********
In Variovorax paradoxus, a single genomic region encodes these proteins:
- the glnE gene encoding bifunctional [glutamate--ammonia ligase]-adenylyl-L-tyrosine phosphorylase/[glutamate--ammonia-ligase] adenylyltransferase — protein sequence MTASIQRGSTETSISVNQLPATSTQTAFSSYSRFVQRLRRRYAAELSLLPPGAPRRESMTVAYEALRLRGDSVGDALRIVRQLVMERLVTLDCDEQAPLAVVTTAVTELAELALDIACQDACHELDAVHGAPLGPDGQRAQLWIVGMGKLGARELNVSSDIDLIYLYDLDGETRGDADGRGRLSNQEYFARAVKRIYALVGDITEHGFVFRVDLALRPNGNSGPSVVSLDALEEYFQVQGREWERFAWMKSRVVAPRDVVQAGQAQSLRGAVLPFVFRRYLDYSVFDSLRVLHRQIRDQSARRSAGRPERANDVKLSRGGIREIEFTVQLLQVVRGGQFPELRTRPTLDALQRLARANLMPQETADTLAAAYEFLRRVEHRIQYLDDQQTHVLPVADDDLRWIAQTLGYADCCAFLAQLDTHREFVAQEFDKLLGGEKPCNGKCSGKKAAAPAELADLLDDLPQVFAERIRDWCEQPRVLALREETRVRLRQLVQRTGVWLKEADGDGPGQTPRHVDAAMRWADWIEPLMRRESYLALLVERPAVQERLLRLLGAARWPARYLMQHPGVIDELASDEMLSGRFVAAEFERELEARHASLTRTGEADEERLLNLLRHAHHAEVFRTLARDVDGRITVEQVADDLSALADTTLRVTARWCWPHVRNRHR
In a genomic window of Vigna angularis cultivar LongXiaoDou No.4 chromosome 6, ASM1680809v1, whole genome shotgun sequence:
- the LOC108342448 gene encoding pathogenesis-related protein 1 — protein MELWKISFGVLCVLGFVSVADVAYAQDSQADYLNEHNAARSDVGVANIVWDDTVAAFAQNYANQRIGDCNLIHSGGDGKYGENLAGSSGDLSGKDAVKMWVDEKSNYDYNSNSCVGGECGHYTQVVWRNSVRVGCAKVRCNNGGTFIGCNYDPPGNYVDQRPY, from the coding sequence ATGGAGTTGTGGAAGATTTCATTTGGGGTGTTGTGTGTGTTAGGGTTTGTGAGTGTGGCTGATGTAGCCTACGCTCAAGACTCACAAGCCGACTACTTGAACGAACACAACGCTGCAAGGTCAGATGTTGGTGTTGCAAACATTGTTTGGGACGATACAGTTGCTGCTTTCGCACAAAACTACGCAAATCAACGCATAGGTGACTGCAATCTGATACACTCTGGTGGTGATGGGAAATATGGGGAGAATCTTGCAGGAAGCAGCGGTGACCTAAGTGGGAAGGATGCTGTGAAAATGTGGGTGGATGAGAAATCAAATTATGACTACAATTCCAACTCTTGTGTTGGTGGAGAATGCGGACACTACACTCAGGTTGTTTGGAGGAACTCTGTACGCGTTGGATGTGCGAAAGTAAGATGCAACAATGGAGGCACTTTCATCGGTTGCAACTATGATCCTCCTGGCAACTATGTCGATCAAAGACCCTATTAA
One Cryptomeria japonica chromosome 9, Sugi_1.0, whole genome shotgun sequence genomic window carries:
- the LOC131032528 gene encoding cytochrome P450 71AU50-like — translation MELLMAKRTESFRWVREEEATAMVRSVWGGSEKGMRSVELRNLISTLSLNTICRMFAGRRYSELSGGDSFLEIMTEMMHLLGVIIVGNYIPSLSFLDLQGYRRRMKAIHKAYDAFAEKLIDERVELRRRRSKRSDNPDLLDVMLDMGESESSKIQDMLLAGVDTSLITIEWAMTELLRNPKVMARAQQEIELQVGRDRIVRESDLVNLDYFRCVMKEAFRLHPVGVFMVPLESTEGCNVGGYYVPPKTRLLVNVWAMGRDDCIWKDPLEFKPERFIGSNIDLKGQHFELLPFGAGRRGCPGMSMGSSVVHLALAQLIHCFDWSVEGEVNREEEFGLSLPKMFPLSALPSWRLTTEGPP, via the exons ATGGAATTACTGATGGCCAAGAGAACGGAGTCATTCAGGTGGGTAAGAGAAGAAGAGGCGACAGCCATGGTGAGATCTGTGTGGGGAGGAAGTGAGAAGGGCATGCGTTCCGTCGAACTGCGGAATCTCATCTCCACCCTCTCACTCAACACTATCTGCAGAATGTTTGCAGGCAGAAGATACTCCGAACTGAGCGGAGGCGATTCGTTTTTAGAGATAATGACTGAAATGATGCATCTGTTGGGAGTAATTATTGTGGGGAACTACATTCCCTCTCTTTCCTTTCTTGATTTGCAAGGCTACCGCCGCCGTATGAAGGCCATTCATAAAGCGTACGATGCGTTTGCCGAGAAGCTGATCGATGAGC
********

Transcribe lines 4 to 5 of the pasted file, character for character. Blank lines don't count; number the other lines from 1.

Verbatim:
- the LOC108342448 gene encoding pathogenesis-related protein 1 — protein MELWKISFGVLCVLGFVSVADVAYAQDSQADYLNEHNAARSDVGVANIVWDDTVAAFAQNYANQRIGDCNLIHSGGDGKYGENLAGSSGDLSGKDAVKMWVDEKSNYDYNSNSCVGGECGHYTQVVWRNSVRVGCAKVRCNNGGTFIGCNYDPPGNYVDQRPY, from the coding sequence ATGGAGTTGTGGAAGATTTCATTTGGGGTGTTGTGTGTGTTAGGGTTTGTGAGTGTGGCTGATGTAGCCTACGCTCAAGACTCACAAGCCGACTACTTGAACGAACACAACGCTGCAAGGTCAGATGTTGGTGTTGCAAACATTGTTTGGGACGATACAGTTGCTGCTTTCGCACAAAACTACGCAAATCAACGCATAGGTGACTGCAATCTGATACACTCTGGTGGTGATGGGAAATATGGGGAGAATCTTGCAGGAAGCAGCGGTGACCTAAGTGGGAAGGATGCTGTGAAAATGTGGGTGGATGAGAAATCAAATTATGACTACAATTCCAACTCTTGTGTTGGTGGAGAATGCGGACACTACACTCAGGTTGTTTGGAGGAACTCTGTACGCGTTGGATGTGCGAAAGTAAGATGCAACAATGGAGGCACTTTCATCGGTTGCAACTATGATCCTCCTGGCAACTATGTCGATCAAAGACCCTATTAA
One Cryptomeria japonica chromosome 9, Sugi_1.0, whole genome shotgun sequence genomic window carries: